Brigida Elettra Bedroom Headboard May 25th, 2018 - 10:58:32
Upholstered headboard. Upholstered headboards (or stuffers as they were originally known) became popular during the 17th century as the demand for comfort increased and draping fabric on canopy beds died out. The bedroom became more private during this time and the need to show off had moved to other rooms in the home. The choice of fabric is as important as the design of an upholstered headboard. Oils from hair and skin can quickly damage and stain a headboard. Leather is an extremely durable fabric but can be spendy. Some vinyl fabrics look just as good and can cost much less. The design of the button-tufted upholstered headboard shown considers both genders in this bedroom and has a sophisticated and elegant look.
Reflect the window. Here’s another canny use of mirror in a headboard. In this room the effect is window-like as the multipaned headboard echoes the design of the French doors. It adds light and space for sure but also creates an interesting focal point in an otherwise neutral simply decorated space. This is a great way to build in a striking design detail without adding color or visual clutter.
Fourposter with headboard. The 15th century saw the invention of the fourposter bed. With or without draping fabric this design became the rock star of the furniture world with only the truly wealthy owning such a status symbol. Ash mahogany and oak were just a few of the timbers used during this time. With reproduction furniture the harder the timber species the more expensive the piece will generally be. More intricate designs tend to add to the overall cost too. This Juliet-style reproduction fourposter with canopy and headboard has delicate gold-painted details giving the room a worldly sophisticated feel.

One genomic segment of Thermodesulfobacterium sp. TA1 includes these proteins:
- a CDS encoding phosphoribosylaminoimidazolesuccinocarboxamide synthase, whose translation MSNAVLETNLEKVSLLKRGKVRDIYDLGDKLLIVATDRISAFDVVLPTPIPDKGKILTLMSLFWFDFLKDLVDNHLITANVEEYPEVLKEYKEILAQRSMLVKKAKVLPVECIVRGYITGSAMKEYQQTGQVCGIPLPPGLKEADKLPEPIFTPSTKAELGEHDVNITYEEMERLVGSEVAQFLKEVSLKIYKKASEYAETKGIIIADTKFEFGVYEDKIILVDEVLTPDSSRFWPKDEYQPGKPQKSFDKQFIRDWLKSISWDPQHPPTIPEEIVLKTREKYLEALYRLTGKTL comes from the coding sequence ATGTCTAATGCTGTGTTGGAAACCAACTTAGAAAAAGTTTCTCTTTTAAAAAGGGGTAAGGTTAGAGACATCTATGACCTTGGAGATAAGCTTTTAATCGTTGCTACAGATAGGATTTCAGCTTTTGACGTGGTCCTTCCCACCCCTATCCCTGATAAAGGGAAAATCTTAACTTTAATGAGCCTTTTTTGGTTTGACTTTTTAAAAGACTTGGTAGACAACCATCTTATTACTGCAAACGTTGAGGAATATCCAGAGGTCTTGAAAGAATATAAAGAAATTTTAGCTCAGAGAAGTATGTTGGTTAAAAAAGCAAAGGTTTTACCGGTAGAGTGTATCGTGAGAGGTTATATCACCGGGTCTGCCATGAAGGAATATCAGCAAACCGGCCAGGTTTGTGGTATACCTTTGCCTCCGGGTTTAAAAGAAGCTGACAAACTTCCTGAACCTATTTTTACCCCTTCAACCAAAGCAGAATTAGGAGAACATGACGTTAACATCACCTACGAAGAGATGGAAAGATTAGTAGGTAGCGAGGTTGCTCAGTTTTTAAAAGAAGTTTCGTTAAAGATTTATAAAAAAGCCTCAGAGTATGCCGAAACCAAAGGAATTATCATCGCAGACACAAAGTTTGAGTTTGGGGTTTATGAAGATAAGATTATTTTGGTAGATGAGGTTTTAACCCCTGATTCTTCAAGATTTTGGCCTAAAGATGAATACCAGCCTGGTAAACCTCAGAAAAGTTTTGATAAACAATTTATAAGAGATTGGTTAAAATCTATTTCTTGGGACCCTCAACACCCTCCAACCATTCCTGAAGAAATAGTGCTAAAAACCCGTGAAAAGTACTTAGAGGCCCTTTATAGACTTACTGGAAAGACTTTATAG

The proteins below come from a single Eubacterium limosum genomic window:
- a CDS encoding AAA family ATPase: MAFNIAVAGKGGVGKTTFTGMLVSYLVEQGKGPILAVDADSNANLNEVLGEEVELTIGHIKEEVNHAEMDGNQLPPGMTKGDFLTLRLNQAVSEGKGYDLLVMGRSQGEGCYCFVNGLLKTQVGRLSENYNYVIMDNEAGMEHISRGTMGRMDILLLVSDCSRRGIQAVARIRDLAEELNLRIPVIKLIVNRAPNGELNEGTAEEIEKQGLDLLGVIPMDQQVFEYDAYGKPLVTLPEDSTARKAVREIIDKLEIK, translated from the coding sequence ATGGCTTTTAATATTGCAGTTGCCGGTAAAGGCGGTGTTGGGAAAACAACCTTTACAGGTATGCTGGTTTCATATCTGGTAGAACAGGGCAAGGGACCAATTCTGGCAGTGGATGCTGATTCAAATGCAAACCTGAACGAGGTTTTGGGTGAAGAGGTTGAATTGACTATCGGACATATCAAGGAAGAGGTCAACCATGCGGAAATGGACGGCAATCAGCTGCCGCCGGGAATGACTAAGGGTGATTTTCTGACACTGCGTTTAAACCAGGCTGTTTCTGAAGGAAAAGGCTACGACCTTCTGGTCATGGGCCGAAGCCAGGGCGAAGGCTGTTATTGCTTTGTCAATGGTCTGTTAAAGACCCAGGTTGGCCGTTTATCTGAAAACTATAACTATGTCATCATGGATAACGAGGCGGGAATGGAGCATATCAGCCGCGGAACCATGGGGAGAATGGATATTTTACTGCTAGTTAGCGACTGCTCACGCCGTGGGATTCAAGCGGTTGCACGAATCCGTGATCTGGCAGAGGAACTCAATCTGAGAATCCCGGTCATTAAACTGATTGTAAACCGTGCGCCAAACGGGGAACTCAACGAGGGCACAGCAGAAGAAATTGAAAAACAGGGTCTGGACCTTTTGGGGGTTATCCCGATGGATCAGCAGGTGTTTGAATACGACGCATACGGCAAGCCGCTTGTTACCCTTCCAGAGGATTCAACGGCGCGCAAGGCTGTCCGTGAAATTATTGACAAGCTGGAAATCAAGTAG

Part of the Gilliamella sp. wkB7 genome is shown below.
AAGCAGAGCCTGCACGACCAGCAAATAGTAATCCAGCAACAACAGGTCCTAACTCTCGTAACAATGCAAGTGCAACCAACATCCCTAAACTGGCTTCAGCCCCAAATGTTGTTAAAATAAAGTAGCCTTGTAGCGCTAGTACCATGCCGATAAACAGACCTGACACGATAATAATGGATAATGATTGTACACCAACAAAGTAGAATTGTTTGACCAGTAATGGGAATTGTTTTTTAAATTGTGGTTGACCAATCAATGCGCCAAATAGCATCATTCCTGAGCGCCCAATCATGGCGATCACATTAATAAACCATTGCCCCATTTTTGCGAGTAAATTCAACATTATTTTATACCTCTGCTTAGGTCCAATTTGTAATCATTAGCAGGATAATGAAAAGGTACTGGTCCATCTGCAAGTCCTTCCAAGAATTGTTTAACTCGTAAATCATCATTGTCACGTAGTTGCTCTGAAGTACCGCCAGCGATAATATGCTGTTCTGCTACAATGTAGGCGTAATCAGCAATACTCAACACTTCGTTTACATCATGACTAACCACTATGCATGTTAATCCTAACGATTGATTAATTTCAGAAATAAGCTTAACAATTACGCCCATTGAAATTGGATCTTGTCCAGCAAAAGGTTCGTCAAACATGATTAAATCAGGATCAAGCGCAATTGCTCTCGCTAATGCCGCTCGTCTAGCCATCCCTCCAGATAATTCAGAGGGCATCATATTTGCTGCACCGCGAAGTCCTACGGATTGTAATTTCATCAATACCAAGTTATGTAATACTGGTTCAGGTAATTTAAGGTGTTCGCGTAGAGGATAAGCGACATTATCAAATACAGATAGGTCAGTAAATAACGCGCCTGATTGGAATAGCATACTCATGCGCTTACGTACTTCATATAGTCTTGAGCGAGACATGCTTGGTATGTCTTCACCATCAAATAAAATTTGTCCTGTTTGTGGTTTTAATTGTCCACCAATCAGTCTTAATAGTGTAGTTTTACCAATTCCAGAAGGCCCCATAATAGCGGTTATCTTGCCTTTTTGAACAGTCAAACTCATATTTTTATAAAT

Fireplace surround. Another item to repurpose as a headboard and one that’s even more unexpected than vintage shutters is a fireplace mantle. If you’re lucky you’ll score an oversized unit from some old Victorian mansion into whose recesses a bed fits just perfectly. If you really love the idea but can’t find an antique model to accommodate a king-size bed you could always have one made by a carpenter to fit your mattress’ exact dimensions. This romantic Los Angeles bedroom shows off the best of both worlds with a traditional tufted headboard fitted inside the surround.
Divide store and conquer. This headboard houses lights shelves and drawers but look behind the bed to see its other purpose. Pretty ingeniously this headboard doubles as a low room divider. The area behind the bed is almost a walk-in wardrobe and allows the bed to remain pointing at the windows. There’s just enough room here to open the wardrobe doors but sliding doors would work in a tighter space.
Incorporate an outline. In this room velvet edges the patterned upholstery of the headboard creating a frame for the delicate design within. The texture along with the black-lacquered bedside tables and a gold-and-cream wall covering ups the opulence of the bedroom. Contrast piping is an alternative if you like the idea of a headboard border for a more formal look.